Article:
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Your doctor has requested a procedure called cerebral embolization. This is a way of blocking off part of a blood vessel that is causing problems. It can be used to control an aneurysm, excessive bleeding, or to cut off the blood supply to a tumor. Our team of specialized physicians, nurses and technicians is led by Franklin Moser, MD, Director of Interventional Neuroradiology.
Before Arriving for Your Exam
This procedure carries the risk of complications. You and your doctor should fully discuss the risks and the benefits of this procedure in advance.
You will be contacted by a member of our team the day before your exam (between 4 and 6 p.m.) and given instructions on how you should prepare and what time you should arrive. If you are not contacted, please call (310) 423-4125 early in the morning of your procedure (such as 6 a.m.).
You should have your doctor's office fax all orders and lab results to Cedars-Sinai the day before your procedure: (310) 423-0108.
You should plan to arrive two hours before your scheduled procedure (three hours if you have not had all your pre-op lab work done).
You should not eat or drink anything from midnight before your procedure.
You may take prescribed medication with a small sip of water on the morning of your procedure.
You will not be allowed to drive after the procedure, so you should arrange for someone to help you get home.
We want to make your waiting time as pleasant as possible. Consider bringing your favorite magazine, book or music player to help you pass the time.
Please leave your jewelry and valuables at home and please wear comfortable clothing.
You will check in at the South Tower information desk (across from the Emergency Department).
A nurse will admit you to the Observation Care Unit (OCU) where you will change into a hospital gown and will receive a brief clinical assessment by a nurse.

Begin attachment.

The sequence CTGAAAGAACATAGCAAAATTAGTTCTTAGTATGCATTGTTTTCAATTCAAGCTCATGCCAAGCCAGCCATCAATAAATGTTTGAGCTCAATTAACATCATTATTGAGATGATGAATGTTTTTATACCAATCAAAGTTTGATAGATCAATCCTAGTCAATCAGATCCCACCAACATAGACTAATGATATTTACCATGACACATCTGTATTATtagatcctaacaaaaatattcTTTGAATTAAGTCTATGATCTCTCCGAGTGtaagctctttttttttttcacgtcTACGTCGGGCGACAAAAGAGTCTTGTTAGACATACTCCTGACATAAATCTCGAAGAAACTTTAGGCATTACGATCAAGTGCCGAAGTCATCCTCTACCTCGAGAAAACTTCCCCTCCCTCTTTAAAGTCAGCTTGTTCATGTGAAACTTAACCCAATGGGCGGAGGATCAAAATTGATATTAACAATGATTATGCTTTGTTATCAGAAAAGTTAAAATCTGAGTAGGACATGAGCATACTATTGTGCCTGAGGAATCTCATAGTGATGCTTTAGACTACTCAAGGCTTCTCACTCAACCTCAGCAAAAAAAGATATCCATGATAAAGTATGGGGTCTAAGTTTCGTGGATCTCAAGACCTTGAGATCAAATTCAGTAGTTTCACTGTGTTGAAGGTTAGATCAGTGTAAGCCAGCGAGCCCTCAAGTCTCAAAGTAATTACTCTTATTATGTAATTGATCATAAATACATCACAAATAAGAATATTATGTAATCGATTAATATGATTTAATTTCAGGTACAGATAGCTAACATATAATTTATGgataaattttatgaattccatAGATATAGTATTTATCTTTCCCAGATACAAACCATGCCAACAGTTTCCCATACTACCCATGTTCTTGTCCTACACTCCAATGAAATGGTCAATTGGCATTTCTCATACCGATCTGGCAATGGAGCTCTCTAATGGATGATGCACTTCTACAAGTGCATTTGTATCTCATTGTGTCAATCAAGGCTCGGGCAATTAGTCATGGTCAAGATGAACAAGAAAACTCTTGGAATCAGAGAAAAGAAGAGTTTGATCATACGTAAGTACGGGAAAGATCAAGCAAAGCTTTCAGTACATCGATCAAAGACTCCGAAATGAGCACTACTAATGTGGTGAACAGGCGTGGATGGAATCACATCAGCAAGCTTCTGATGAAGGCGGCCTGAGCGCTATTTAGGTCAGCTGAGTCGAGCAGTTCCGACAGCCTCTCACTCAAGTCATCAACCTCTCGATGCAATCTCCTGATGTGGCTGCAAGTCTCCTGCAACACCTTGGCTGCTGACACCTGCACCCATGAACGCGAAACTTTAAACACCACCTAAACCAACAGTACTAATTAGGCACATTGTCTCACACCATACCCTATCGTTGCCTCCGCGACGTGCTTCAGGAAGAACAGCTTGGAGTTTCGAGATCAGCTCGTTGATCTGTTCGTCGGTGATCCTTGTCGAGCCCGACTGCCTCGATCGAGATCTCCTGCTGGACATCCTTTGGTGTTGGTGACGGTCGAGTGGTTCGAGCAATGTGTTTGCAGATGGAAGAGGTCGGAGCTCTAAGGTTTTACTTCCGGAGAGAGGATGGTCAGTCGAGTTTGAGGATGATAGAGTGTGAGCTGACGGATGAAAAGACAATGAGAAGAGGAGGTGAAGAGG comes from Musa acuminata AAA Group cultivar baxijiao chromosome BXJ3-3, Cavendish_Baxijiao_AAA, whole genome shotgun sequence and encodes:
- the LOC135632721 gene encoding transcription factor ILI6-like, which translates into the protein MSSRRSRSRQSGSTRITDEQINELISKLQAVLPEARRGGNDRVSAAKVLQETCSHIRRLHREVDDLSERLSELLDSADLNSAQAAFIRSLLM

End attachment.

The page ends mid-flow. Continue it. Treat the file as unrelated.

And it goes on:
Following admission, you will be transported to the Interventional Radiology Suite, where you will be greeted by the radiology nurse, technologist, interventional-imaging physician and physician anesthesiologist.
The physicians will explain the procedure to you including the risks and benefits associated with the procedure and answer any questions you may have.
You will be asked to sign a form stating your informed consent for our team to perform your procedure.
During Your Exam
You will be placed on the procedure table, flat on your back with your arms at your sides.
Monitoring devices (a blood pressure cuff on your arm, an oxygen monitor on your finger and EKG leads on your chest) will monitor your blood pressure, breathing and heart during the procedure.
An intravenous (IV) line will be placed in a vein in your arm to provide you with needed fluids and medication during your procedure.
A catheter (a tiny tube) will be placed in your bladder to keep it empty during the procedure.
Your groin area (the crease at the top of your leg) will be shaved, cleaned and covered with sterile drapes.
At this point, you will be given general anesthesia which will make you sleep.
The physician-specialist in interventional radiology will numb your groin area by injecting a local anesthetic into the skin in your groin. You may experience a slight stinging sensation as the medication is injected.
A catheter (a small tube, smaller than a spaghetti noodle) will be inserted and directed through your body to the site where the embolization will be performed.
X-rays will be taken during injection of an X-ray dye. You may feel a warm sensation from the dye that may last a few seconds.
The injection of the dye may be repeated several times as the interventional physician maps the vessels of your brain.
When the placement of the catheter has been confirmed, an embolization material will be injected through the catheter. This could be small flexible coils, small particles, a specialized foam, or even a type of medical glue. You will not feel anything as the embolization material is injected.
After Your Exam
You will be transferred to the intensive care unit, where you will be observed during an overnight stay (approximately 23 hours.)
You will then be able to return home, but you will not be allowed to drive yourself.
You will be ready to return to work in seven to 14 days.
A member of our staff will keep in contact with you by telephone after you are discharged from the hospital.
Depending on the reason for the embolization, it might take time before the results can be determined. In the case of excessive bleeding, it might take 24 hours to tell if the bleeding has stopped. In other cases it might take months to learn if the procedure worked. For example, if the procedure was to cut off blood to a tumor, it might take several months to determine if this was successful.
You should discuss with your physician the results of the procedure and what follow-up testing might be needed.
The S. Mark Taper Foundation Imaging Center provides a full range of advanced imaging, both radiology and cardiology, as well as interventional radiology and interventional tumor (oncology) treatments to the greater Los Angeles area, including Beverly Hills, Encino, Mid-Cities, Sherman Oaks, Silver Lake, Studio City, Toluca Lake, and West Hollywood.